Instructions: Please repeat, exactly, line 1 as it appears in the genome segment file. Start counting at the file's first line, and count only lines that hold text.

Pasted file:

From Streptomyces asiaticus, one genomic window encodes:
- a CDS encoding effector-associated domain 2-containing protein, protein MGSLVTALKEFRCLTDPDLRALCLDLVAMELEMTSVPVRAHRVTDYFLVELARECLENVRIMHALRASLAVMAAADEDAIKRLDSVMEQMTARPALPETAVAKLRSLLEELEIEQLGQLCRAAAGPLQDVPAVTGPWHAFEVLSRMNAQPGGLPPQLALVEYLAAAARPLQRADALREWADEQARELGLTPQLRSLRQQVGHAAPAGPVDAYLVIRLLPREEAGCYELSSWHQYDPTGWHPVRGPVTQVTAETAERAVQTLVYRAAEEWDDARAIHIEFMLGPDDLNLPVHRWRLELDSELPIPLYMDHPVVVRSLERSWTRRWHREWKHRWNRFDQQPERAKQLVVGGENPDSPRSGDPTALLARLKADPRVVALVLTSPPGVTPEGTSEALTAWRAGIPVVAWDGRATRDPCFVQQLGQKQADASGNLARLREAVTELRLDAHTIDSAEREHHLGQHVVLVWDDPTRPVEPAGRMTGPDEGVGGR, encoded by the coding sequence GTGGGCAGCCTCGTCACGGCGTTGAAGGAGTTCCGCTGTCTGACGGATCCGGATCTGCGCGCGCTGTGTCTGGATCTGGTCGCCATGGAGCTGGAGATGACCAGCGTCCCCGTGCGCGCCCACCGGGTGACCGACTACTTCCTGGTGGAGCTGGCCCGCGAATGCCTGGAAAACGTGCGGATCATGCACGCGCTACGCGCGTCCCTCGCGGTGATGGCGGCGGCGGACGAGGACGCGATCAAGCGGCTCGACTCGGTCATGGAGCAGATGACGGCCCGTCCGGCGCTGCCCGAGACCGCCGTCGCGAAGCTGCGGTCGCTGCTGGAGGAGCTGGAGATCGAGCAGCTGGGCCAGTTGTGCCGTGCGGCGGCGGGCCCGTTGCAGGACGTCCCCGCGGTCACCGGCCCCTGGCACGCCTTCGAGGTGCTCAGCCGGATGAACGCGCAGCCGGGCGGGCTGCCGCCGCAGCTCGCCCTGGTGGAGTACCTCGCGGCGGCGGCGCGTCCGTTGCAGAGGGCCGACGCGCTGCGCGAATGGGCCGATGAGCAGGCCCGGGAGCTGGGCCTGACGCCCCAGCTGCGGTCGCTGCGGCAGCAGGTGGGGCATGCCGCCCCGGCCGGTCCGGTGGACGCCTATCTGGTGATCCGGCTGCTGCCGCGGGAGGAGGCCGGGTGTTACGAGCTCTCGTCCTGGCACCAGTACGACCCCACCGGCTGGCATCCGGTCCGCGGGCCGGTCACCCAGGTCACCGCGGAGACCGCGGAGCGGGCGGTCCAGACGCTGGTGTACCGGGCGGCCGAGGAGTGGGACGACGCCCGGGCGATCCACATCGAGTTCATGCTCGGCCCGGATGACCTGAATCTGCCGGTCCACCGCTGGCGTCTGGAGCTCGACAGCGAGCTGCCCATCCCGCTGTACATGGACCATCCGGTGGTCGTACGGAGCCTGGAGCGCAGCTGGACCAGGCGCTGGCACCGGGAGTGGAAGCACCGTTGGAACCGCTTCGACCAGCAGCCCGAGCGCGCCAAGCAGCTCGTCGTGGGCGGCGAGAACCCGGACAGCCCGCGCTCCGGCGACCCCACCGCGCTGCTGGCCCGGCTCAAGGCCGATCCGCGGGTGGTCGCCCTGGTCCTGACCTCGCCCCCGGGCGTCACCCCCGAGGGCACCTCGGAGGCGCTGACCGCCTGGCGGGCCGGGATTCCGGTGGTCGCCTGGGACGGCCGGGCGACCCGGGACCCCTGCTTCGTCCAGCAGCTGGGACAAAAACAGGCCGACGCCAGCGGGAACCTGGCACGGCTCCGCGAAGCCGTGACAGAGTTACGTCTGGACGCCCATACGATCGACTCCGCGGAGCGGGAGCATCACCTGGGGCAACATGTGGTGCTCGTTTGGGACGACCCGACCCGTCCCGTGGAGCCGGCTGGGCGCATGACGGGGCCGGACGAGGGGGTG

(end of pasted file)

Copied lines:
From Streptomyces asiaticus, one genomic window encodes: